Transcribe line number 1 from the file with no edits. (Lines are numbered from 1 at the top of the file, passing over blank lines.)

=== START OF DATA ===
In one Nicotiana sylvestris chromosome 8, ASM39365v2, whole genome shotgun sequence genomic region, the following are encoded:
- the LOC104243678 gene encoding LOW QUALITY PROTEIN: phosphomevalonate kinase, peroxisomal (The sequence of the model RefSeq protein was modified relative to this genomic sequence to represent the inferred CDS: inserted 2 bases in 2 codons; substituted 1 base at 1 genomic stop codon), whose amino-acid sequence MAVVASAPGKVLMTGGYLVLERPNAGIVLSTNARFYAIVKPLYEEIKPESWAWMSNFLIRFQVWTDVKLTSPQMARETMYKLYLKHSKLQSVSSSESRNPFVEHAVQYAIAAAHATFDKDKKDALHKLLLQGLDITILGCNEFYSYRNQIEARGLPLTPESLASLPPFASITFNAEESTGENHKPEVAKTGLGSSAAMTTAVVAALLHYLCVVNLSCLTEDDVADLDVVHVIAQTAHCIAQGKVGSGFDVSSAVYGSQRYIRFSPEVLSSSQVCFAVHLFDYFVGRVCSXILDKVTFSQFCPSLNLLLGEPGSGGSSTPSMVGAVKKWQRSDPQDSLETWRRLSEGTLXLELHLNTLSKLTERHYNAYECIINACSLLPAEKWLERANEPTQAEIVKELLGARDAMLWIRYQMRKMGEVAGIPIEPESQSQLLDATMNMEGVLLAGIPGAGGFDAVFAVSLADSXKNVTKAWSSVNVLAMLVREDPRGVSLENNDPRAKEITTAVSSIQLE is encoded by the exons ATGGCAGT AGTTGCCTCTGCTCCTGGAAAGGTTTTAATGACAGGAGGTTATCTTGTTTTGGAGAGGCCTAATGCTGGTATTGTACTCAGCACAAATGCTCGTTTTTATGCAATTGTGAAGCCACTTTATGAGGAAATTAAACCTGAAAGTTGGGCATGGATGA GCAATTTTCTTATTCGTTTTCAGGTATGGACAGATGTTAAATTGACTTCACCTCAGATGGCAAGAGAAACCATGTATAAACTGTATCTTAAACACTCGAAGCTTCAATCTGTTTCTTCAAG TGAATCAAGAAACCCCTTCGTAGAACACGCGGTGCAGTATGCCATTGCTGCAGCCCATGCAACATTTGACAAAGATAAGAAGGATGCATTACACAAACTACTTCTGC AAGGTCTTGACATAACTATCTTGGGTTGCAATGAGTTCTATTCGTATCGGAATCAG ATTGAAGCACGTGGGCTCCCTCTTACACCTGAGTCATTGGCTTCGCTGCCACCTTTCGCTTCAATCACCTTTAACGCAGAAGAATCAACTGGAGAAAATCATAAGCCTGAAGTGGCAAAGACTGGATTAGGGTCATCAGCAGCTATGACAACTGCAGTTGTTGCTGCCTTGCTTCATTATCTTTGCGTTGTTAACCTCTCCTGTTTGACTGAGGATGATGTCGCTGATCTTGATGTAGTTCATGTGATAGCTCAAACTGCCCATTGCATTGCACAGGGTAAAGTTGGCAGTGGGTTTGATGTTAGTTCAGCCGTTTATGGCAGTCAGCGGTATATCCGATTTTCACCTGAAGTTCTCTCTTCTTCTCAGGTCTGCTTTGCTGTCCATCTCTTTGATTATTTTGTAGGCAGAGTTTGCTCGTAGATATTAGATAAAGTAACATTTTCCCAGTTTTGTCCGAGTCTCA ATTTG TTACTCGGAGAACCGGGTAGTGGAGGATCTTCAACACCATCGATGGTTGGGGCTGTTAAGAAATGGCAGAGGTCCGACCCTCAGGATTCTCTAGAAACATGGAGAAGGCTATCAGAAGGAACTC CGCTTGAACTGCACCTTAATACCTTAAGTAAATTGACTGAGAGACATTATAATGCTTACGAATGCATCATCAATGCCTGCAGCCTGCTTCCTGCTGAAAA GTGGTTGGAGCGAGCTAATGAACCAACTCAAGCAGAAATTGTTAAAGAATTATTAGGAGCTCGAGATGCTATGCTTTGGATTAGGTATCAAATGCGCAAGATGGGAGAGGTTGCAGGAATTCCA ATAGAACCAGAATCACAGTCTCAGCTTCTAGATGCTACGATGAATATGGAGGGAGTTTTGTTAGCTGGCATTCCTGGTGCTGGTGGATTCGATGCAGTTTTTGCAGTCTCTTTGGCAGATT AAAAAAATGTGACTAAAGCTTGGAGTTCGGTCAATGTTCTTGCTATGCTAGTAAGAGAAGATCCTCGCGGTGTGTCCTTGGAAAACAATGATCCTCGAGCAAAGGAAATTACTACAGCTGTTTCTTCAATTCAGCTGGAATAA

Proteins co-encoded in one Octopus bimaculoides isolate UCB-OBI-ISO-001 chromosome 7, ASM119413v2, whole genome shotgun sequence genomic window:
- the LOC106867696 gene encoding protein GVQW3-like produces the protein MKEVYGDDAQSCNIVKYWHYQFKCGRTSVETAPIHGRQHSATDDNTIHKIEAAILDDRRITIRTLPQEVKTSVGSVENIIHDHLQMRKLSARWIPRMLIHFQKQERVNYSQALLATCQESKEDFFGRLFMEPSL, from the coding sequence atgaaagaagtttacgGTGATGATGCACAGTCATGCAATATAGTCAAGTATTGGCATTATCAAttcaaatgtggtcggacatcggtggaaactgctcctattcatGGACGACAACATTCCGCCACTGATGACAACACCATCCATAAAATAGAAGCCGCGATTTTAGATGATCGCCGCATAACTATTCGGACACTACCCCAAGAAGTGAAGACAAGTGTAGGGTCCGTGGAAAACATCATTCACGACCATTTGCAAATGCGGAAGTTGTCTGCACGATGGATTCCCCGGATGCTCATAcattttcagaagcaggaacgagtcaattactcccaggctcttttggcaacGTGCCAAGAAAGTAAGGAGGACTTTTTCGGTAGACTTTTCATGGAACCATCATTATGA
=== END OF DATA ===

In one Nicotiana sylvestris chromosome 8, ASM39365v2, whole genome shotgun sequence genomic region, the following are encoded: